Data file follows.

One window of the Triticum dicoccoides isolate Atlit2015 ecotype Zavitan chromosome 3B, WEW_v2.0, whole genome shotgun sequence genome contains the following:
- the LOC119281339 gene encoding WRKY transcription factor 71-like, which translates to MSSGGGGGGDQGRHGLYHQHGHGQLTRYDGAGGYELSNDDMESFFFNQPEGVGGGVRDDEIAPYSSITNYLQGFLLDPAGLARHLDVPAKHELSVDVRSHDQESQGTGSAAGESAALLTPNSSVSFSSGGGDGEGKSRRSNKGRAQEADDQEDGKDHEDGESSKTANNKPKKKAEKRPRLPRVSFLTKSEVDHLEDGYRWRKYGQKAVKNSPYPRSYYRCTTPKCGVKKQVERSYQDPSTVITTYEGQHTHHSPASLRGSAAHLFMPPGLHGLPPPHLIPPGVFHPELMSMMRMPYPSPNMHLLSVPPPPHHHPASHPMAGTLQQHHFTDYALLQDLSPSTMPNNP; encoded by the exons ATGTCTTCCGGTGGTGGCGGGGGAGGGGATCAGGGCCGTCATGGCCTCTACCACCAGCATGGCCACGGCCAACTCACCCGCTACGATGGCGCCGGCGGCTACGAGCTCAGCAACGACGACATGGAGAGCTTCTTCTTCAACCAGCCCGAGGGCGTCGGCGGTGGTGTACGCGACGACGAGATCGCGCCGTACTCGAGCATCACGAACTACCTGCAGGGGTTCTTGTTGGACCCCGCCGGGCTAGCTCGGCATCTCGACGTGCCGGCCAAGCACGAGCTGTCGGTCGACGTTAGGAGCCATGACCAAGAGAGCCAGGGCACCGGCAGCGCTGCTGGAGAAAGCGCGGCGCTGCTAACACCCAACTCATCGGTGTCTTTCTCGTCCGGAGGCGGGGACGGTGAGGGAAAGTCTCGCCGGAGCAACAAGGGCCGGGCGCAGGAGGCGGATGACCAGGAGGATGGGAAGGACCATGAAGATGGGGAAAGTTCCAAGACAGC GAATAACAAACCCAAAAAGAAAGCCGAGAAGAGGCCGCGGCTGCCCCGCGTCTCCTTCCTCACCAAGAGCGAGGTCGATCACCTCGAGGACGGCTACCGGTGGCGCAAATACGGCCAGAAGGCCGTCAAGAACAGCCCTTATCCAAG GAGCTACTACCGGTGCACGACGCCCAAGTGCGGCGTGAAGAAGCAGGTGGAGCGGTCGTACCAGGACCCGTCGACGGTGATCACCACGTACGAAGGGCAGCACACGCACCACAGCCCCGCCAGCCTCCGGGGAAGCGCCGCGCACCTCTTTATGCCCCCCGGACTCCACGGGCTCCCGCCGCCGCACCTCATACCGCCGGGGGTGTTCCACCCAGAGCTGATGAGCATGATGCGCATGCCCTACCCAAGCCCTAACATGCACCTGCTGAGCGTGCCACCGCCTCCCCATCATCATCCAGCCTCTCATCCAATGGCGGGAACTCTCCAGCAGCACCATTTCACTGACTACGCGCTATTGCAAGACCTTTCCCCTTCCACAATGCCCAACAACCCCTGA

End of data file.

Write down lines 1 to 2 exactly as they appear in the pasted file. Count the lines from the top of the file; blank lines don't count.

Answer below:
One window of the Triticum dicoccoides isolate Atlit2015 ecotype Zavitan chromosome 3B, WEW_v2.0, whole genome shotgun sequence genome contains the following:
- the LOC119281339 gene encoding WRKY transcription factor 71-like, which translates to MSSGGGGGGDQGRHGLYHQHGHGQLTRYDGAGGYELSNDDMESFFFNQPEGVGGGVRDDEIAPYSSITNYLQGFLLDPAGLARHLDVPAKHELSVDVRSHDQESQGTGSAAGESAALLTPNSSVSFSSGGGDGEGKSRRSNKGRAQEADDQEDGKDHEDGESSKTANNKPKKKAEKRPRLPRVSFLTKSEVDHLEDGYRWRKYGQKAVKNSPYPRSYYRCTTPKCGVKKQVERSYQDPSTVITTYEGQHTHHSPASLRGSAAHLFMPPGLHGLPPPHLIPPGVFHPELMSMMRMPYPSPNMHLLSVPPPPHHHPASHPMAGTLQQHHFTDYALLQDLSPSTMPNNP; encoded by the exons ATGTCTTCCGGTGGTGGCGGGGGAGGGGATCAGGGCCGTCATGGCCTCTACCACCAGCATGGCCACGGCCAACTCACCCGCTACGATGGCGCCGGCGGCTACGAGCTCAGCAACGACGACATGGAGAGCTTCTTCTTCAACCAGCCCGAGGGCGTCGGCGGTGGTGTACGCGACGACGAGATCGCGCCGTACTCGAGCATCACGAACTACCTGCAGGGGTTCTTGTTGGACCCCGCCGGGCTAGCTCGGCATCTCGACGTGCCGGCCAAGCACGAGCTGTCGGTCGACGTTAGGAGCCATGACCAAGAGAGCCAGGGCACCGGCAGCGCTGCTGGAGAAAGCGCGGCGCTGCTAACACCCAACTCATCGGTGTCTTTCTCGTCCGGAGGCGGGGACGGTGAGGGAAAGTCTCGCCGGAGCAACAAGGGCCGGGCGCAGGAGGCGGATGACCAGGAGGATGGGAAGGACCATGAAGATGGGGAAAGTTCCAAGACAGC GAATAACAAACCCAAAAAGAAAGCCGAGAAGAGGCCGCGGCTGCCCCGCGTCTCCTTCCTCACCAAGAGCGAGGTCGATCACCTCGAGGACGGCTACCGGTGGCGCAAATACGGCCAGAAGGCCGTCAAGAACAGCCCTTATCCAAG GAGCTACTACCGGTGCACGACGCCCAAGTGCGGCGTGAAGAAGCAGGTGGAGCGGTCGTACCAGGACCCGTCGACGGTGATCACCACGTACGAAGGGCAGCACACGCACCACAGCCCCGCCAGCCTCCGGGGAAGCGCCGCGCACCTCTTTATGCCCCCCGGACTCCACGGGCTCCCGCCGCCGCACCTCATACCGCCGGGGGTGTTCCACCCAGAGCTGATGAGCATGATGCGCATGCCCTACCCAAGCCCTAACATGCACCTGCTGAGCGTGCCACCGCCTCCCCATCATCATCCAGCCTCTCATCCAATGGCGGGAACTCTCCAGCAGCACCATTTCACTGACTACGCGCTATTGCAAGACCTTTCCCCTTCCACAATGCCCAACAACCCCTGA